The U.S. Department of Education has brought back systemic reviews of school districts accused of racial discrimination in their practices and policies, including in student discipline.
The shift revives an Obama-era practice of investigating the disproportionate impact of district policies on historically marginalized student subgroups. The practice had been reversed under the Trump administration.
"When I was here in the Obama years … we were cautious about ensuring that we were using our full authority and evaluating whether challenges in schools impacted one or a small number of students, or a broader number of students," said Catherine Lhamon, assistant secretary for the Education Department's Office for Civil Rights, in a recent interview with K-12 Dive. Lhamon also led OCR under the Obama administration.
During that time period, OCR regularly investigated districts accused of racial and other types of discrimination for "disparate impact" — a term used to describe the disproportionate and often unintentional impact of seemingly innocuous policies on traditionally marginalized students. The effort was meant to curb the overrepresentation of some racial and ethnic groups in school discipline cases, such as Black and Hispanic students.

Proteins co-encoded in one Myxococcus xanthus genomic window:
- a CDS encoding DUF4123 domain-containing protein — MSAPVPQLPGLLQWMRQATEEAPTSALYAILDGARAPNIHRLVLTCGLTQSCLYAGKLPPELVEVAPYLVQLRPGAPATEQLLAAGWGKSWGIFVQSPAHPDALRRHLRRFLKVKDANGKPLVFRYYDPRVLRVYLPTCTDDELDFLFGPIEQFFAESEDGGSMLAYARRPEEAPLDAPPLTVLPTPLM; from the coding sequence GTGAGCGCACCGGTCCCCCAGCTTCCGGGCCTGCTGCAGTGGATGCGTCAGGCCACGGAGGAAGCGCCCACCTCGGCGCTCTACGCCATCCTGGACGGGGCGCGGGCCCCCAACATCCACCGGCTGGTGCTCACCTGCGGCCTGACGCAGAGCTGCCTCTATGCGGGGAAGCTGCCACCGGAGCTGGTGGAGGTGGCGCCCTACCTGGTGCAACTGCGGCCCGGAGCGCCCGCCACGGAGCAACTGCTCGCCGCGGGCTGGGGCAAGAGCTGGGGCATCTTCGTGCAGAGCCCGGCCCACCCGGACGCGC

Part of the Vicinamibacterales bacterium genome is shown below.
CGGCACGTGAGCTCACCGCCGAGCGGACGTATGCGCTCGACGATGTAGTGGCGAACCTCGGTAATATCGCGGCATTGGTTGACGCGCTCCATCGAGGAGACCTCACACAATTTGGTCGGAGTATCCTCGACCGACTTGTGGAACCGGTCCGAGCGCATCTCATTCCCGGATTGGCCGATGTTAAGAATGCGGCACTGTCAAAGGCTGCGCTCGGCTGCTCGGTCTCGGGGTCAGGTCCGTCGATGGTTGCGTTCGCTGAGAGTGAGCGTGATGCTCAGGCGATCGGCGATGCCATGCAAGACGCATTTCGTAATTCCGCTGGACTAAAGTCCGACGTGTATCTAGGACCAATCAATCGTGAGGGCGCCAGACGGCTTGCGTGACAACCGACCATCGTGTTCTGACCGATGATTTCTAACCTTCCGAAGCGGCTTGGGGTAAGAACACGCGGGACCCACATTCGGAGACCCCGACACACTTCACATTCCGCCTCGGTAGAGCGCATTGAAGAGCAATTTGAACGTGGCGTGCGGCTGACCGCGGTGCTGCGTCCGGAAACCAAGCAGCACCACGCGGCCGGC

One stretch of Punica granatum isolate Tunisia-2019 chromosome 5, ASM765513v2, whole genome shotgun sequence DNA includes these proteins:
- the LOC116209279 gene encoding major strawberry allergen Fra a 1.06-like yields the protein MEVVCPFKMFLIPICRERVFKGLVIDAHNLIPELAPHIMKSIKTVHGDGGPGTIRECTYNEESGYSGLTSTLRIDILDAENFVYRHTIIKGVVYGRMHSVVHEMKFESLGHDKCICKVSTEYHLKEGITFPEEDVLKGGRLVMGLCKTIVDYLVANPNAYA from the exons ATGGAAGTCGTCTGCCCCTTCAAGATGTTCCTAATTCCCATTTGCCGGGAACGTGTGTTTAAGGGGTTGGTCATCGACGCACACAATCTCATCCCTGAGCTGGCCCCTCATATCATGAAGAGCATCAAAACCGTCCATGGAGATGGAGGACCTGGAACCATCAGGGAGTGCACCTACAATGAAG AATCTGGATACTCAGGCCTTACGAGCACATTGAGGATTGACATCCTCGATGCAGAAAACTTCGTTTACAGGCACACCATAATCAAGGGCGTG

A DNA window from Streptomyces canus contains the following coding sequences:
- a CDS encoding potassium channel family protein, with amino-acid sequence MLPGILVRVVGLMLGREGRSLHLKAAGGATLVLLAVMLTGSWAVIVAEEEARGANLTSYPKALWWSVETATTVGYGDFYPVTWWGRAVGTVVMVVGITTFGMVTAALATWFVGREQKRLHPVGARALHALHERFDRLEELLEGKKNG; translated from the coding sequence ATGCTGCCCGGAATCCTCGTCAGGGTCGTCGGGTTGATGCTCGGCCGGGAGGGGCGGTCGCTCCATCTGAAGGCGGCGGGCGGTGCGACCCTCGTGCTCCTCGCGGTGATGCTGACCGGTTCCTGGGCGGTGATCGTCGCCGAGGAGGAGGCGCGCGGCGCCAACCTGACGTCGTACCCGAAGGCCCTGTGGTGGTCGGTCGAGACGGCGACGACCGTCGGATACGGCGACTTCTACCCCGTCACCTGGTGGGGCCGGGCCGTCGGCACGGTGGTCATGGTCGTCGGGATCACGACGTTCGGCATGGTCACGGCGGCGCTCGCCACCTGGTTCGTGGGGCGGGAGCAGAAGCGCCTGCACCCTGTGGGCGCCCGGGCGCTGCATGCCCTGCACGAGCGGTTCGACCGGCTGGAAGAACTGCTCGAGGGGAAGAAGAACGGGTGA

As a result, cases of alleged racial discrimination arising from the enforcement of school discipline policies on one or a couple of Black students, for example, sometimes also led to broader systemic investigations of districts for their policies' potential harm on all Black students in that district.
Lhamon said the Biden administration's OCR under Education Secretary Miguel Cardona is now operating similarly, because "it's unusual for a school to act because they have particular animus about a particular kid."